Authors: Indermit Gill, World Bank, and Homi Kharas, Brookings Institution
About a decade ago we observed that there was no easily communicable growth strategy we could recommend to policymakers in the middle income economies in Asia.
At that time, the China export juggernaut was accelerating. With wage levels that had already risen as a result of a successful transition from low-income to middle-income status, many East Asian economies were becoming uncompetitive with China in labour-intensive manufacturing. Economic policymakers began to wonder where the growth their countries needed to graduate from middle income status to high income status might come from.
In describing the problem, we coined the term ‘middle income trap’. To us, the middle income trap was as much the absence of a satisfactory theory that could inform development policy in middle-income economies as the articulation of a development phenomenon. It was a trap of ignorance about the nature of economic growth in middle income countries: mainstream economics addressed the problem in high income economies, and development theory attempted to understand the growth problem in low income countries. Since three out of four people in the world lived neither in advanced economies nor low income countries, this was not a small gap.
To our surprise, the phrase ‘middle income trap’ immediately became popular among policymakers and development specialists. In East Asia, the Great Recession of 2008 rocked the confidence of economic policymakers and triggered a big debate on what to do next. By mid-2009, Malaysian policymakers, including Prime Minister Najib, had started to use the phrase in speeches and even launched a National Economic Advisory Council to elaborate a plan on how to escape the trap. In China, from 2010 onwards, officials in charge of the preparation of the 12th Five Year Plan 2011–2016, including Liu He, started to debate whether China was becoming vulnerable to the middle income trap.
Ten years have passed, and there is growing discussion about whether the middle income trap exists and, if so, what its characteristics are and how countries might ‘escape’ it and reach high income levels. So what have we learnt since?
The importance of trade liberalisation for growth in middle income countries remains vital; countries and firms that have joined global value chains have seen productivity growth. Countries that are competitive in sectors where economies of scale are present are the most likely to experience substantial gains from opening up.
Successful middle income countries are also likely to be ones that encourage innovation. Openness to trade plays a big role in increasing competition and thereby inducing innovation and technological transfer. So too do new capital investments, as well as research and development: these are also likely to lead to the diffusion of more advanced technologies.
The quality of financial markets and capital market liberalisation are also likely to be important for middle income countries. We recommended that middle income countries move towards more flexible exchange rates, while developing local financial markets to provide firms more opportunities to hedge foreign exchange risk. As it happens, middle income countries have been moving steadily in this direction, restoring monetary policy as an instrument of macroeconomic management.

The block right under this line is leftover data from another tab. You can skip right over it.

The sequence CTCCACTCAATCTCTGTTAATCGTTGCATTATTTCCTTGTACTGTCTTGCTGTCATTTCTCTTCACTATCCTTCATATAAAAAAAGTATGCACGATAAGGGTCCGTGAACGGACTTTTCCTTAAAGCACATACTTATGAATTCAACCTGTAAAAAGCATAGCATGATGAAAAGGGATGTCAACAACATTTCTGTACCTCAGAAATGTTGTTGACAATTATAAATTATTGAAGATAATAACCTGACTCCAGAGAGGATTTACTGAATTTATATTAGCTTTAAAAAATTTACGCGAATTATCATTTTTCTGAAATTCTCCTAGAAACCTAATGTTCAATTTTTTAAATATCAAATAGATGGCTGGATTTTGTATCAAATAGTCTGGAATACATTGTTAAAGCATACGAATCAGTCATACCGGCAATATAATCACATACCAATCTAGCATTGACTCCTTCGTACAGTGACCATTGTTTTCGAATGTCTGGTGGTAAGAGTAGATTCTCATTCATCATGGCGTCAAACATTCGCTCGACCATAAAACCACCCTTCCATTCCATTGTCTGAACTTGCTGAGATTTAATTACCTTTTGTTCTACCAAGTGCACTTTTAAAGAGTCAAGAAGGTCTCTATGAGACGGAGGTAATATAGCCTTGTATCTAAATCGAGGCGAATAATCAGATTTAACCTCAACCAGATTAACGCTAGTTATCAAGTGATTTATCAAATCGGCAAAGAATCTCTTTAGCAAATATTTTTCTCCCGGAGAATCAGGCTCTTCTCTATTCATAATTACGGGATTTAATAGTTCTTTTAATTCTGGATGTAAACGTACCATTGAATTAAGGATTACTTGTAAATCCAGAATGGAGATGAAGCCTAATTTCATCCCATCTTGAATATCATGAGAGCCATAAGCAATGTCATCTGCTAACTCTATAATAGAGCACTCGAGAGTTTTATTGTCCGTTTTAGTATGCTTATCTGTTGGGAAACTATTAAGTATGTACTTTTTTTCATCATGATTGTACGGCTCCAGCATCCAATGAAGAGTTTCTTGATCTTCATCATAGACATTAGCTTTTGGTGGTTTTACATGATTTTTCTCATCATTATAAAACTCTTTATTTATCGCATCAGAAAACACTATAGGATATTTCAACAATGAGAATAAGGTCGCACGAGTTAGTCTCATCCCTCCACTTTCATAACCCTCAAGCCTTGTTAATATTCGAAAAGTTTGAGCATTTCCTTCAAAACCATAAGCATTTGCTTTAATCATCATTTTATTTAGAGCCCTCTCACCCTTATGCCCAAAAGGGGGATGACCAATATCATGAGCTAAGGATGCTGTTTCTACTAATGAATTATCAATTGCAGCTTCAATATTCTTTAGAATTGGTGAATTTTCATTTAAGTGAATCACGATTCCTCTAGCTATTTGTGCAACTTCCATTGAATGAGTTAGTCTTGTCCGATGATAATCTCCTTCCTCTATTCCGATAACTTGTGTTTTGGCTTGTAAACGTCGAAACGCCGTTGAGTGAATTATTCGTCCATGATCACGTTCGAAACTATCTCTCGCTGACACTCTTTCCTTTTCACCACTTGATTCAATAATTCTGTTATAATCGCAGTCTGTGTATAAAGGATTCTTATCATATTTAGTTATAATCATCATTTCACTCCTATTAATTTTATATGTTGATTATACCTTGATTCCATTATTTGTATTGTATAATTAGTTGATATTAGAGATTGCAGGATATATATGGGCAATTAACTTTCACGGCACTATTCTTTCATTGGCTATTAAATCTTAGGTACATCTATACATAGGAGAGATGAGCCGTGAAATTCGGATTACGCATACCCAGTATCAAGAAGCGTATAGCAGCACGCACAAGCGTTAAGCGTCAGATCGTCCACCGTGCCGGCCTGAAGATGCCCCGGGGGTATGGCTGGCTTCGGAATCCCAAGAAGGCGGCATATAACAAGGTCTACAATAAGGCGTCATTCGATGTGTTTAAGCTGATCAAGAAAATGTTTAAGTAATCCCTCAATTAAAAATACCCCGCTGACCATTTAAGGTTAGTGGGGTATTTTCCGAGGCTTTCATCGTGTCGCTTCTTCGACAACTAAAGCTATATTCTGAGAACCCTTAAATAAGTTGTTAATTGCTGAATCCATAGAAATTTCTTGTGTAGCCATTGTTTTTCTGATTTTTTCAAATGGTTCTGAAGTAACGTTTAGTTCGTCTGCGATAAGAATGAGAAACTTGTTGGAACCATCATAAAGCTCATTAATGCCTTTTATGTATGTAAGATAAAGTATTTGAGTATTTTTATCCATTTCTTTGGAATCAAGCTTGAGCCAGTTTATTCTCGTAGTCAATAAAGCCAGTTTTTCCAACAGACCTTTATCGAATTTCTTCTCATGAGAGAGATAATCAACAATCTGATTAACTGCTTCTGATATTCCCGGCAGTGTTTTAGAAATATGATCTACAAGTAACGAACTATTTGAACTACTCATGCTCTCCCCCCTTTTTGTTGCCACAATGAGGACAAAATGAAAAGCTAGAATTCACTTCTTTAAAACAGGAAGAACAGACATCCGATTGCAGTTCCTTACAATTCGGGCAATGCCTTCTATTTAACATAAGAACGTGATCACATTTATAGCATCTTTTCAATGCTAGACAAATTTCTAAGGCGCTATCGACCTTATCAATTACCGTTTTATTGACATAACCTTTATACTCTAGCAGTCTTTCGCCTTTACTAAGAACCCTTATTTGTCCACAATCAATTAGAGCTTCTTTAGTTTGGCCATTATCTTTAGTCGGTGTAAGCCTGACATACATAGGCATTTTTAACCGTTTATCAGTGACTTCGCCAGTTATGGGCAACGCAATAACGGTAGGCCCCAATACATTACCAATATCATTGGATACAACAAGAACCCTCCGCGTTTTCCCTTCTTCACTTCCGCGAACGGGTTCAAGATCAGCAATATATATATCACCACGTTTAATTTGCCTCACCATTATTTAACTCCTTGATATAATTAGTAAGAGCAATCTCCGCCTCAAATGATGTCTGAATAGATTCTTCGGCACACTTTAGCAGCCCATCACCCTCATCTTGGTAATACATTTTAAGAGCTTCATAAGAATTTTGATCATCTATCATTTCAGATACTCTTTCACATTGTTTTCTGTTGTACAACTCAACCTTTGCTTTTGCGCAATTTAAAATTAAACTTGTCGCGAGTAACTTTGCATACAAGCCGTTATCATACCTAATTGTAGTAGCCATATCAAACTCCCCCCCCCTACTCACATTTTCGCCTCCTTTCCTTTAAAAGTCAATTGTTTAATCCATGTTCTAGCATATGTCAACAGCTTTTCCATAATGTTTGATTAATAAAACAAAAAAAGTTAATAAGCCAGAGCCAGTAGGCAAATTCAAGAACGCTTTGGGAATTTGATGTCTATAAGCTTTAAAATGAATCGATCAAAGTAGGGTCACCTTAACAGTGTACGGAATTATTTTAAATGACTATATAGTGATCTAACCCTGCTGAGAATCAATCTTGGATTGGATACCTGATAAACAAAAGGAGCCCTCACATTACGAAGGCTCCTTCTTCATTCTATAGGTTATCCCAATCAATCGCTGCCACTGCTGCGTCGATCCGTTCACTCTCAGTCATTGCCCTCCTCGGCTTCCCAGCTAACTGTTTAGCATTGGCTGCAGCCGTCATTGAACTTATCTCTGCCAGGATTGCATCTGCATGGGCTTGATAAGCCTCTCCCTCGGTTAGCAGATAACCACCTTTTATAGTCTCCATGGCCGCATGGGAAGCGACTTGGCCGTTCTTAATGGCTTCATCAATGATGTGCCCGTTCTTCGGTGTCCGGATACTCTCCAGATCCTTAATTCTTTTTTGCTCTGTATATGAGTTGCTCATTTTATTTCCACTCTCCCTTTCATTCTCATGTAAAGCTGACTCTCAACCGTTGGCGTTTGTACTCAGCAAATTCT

And we emphasised the role that dealing with urbanisation and agglomeration, tackling inequality and rooting out corruption might play in a successful economic strategy for middle income countries.
But in hindsight, there are other areas we did not emphasise, but should have. There are three issues to which leaders in middle income countries ought to pay attention.
One of these is the impact of demographic shifts. Some studies suggest that a whole one-quarter of China’s growth over the past three decades has been the result of its demography. And many middle countries, like Nigeria or India, are hoping that a generation of young people entering the labour force will provide them a demographic dividend; others worry that the dividend has now run its course. The danger for all middle income countries is that of growing old before they get rich.
Another task that faces middle income countries is to foster a climate of entrepreneurship. This is subtly different from the issue of innovation. A balanced set of skills — including but not restricted to the traditional science and technology skills favoured by some middle-income countries — is needed to produce a generation of entrepreneurs that will turn ideas into new businesses. China already faces this imperative.
The role of external commitments and regionalism also deserves attention. Regional institutions can help to secure the long-term economic trajectory of middle-income countries by pre-committing countries to liberalising reform. In a world in which the WTO process has stalled, these external commitments are likely to be regional in nature. This might help several middle income countries in a region to escape the trap together, and it is for this reason that we are optimistic about the poorer countries in ASEAN such as Cambodia, Laos and Myanmar.
There is no doubt that the ‘middle income trap’ has captured the imagination of policymakers around the region. Although the idea itself is still being sorted out, what is clear is that middle income countries will have to think hard about the changes they need to make if they are to make the transition to high income.
Indermit Gill is director for development policy in the Office of the Chief Economist of the World Bank. Homi Kharas is a senior fellow and deputy director for the Global Economy and Development Program at the Brookings Institution, Washington DC.